An emblematic figure in the world of education, Maria Montessori traveled an extraordinary path to develop an educational method that continues to influence teaching worldwide. In this short biography, discover the key stages in the life of the founder of the Montessori method and how her discoveries revolutionized pedagogy.
Maria Montessori's beginnings
Born in 1870 in Chiaravalle, Italy, Maria Montessori grew up in a family open to progressive ideas. Her father, Alessandro Montessori, was a civil servant, while her mother, Renilde Stoppani, was a cultivated feminist. During her childhood, Maria Montessori showed great intellectual curiosity and an independent spirit.
A brilliant academic career
Despite the obstacles posed by the sexism of the time, Maria Montessori succeeded in establishing herself in fields traditionally reserved for men. In 1894, after graduating from the University of Rome, she became the first woman doctor in Italy. Specializing in psychiatry, she devoted herself mainly to the study of mentally handicapped children.
The influence of the work of Jean Itard and Édouard Séguin
During her studies, Maria Montessori discovered the work of French doctors Jean Itard and Édouard Séguin. She draws her inspiration from their methods to develop a pedagogical approach based on observation, manipulation and child autonomy.
The first educational experiments
In 1900, Maria Montessori was appointed director of an institute for mentally handicapped children in Rome. There, she put her pedagogical ideas into practice and achieved remarkable results: several of her pupils even succeeded in entering traditional elementary school.
Intrigued by these successes, she set about applying her method to so-called "normal" children. In 1907, she opened the first Casa dei Bambini (Children's Home) in an underprivileged area of Rome. Here, too, she saw significant progress in the children, who learned quickly thanks to appropriate teaching materials and an environment conducive to their autonomy.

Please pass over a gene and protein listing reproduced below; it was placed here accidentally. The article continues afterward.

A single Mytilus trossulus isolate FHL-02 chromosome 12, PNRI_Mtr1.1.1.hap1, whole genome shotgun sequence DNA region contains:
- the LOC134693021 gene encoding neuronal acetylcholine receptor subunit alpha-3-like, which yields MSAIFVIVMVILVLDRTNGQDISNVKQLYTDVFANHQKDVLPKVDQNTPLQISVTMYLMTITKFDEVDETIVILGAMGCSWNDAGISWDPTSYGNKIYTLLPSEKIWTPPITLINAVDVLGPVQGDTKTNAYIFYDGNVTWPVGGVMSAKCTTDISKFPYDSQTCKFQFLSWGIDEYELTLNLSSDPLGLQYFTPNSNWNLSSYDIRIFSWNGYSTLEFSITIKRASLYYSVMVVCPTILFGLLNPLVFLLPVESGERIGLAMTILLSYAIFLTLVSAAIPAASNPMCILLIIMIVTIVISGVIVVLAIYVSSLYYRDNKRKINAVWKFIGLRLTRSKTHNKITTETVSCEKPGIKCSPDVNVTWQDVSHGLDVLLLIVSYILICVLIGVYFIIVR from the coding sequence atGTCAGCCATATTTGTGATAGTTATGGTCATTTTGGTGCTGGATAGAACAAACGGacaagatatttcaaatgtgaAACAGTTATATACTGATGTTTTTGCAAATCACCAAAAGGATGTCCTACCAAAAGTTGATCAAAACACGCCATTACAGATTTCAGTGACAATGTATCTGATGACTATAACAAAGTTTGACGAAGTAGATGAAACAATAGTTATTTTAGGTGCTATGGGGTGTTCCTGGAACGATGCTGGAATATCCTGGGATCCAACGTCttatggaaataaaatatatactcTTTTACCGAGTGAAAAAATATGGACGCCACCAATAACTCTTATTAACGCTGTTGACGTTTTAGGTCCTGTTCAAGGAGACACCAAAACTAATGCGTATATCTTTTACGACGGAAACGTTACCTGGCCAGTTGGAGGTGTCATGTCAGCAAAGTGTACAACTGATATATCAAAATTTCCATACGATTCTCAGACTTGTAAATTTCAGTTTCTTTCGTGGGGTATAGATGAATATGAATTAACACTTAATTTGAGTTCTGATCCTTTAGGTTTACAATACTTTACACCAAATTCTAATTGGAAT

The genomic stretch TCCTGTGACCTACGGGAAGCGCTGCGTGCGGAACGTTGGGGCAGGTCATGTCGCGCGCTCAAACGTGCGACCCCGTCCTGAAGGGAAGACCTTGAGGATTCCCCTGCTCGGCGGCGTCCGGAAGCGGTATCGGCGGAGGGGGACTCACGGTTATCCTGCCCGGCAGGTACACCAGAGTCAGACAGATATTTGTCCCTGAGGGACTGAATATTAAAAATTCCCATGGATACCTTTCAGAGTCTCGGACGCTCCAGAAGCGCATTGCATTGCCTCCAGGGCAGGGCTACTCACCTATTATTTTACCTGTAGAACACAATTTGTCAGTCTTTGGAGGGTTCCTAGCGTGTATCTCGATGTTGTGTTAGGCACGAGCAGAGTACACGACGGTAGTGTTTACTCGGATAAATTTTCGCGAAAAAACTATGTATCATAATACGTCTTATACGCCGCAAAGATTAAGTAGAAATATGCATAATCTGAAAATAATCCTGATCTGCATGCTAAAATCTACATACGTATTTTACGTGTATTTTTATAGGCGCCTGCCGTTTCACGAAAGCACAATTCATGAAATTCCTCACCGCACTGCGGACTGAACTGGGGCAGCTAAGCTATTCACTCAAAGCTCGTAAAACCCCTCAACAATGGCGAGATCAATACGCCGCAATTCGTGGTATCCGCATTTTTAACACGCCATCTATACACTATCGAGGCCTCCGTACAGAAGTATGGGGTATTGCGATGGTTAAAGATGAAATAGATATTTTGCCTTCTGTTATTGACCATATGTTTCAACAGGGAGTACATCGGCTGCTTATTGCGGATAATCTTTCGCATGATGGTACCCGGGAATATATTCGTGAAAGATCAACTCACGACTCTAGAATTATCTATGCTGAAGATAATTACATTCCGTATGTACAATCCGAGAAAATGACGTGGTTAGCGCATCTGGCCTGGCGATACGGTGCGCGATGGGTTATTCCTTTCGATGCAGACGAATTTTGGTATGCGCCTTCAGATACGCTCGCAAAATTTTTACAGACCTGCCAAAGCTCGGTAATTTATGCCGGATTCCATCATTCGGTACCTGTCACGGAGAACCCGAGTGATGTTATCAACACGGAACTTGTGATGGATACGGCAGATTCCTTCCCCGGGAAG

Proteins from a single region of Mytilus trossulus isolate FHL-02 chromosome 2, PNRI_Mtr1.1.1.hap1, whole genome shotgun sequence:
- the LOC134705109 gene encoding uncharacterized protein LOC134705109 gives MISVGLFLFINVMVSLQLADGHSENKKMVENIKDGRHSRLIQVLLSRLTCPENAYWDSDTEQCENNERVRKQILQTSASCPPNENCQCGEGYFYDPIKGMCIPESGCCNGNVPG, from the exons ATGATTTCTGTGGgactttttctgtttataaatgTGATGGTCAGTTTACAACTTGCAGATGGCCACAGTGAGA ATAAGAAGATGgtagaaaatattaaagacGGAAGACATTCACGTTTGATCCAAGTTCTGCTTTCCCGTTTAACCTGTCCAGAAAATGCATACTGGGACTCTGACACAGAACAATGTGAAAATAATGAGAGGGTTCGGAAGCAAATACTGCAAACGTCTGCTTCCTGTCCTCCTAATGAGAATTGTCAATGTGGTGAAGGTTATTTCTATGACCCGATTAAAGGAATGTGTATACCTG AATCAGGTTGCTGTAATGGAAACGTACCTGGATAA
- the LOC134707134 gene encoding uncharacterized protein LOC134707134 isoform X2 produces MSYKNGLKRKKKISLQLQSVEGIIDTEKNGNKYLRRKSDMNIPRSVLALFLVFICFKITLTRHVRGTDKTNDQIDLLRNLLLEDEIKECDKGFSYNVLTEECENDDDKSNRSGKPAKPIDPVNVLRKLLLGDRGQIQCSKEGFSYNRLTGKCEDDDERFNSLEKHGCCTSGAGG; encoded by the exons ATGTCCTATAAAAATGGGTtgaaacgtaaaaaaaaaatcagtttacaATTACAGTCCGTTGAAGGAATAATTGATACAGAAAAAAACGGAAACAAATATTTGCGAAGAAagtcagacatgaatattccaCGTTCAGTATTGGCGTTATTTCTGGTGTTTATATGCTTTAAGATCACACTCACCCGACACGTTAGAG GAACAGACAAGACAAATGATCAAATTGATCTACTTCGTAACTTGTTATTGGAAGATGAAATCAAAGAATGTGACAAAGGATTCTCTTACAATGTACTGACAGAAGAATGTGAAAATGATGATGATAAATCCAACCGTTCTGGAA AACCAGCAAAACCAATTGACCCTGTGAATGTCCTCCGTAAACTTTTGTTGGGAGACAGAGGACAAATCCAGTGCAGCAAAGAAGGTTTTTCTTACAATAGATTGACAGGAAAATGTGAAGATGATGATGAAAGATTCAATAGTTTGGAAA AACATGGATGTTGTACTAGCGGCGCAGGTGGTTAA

The Montessori method is spreading around the world
With these encouraging results, Maria Montessori's reputation grew rapidly, and her educational method began to be adopted in many countries. As early as 1911, Montessori schools were opened in the United States, England and Switzerland. The methodology continued to spread throughout the world during the 20th century.
The principles of the Montessori Method
The Montessori method is based on several fundamental principles:
- Autonomy: children are encouraged to experiment and discover for themselves, in an environment that fosters their development.
- Respecting sensitive periods: Every child goes through periods when he or she is particularly receptive to certain skills, such as language or motor skills. The Montessori Method takes these moments into account to provide appropriate teaching.
- Educational materials : designed specifically to meet the needs of children, it helps them to understand abstract concepts through concrete manipulations.
- Individualizing learning: each child progresses at his or her own pace, unconstrained by predefined programs or peer comparisons.
- The role of the educator : he's not a transmitter of knowledge, but a guide who accompanies the child in his discoveries.
Find out more about the Montessori principles in the article " 10 principles of the Montessori method"
Maria Montessori: a committed visionary
Throughout her life, Maria Montessori dedicated herself to promoting her educational method and campaigning for the recognition of children's rights. She traveled the world training teachers and founding Montessori schools. In 1929, she founded the Association Montessori Internationale (AMI), which continues to promote her ideas today.
Maria Montessori died in 1952 in the Netherlands, leaving behind a rich and inspiring legacy. Her educational method is now practiced in over 20,000 schools in almost 110 countries, testifying to the lasting impact of her discoveries on the world of education.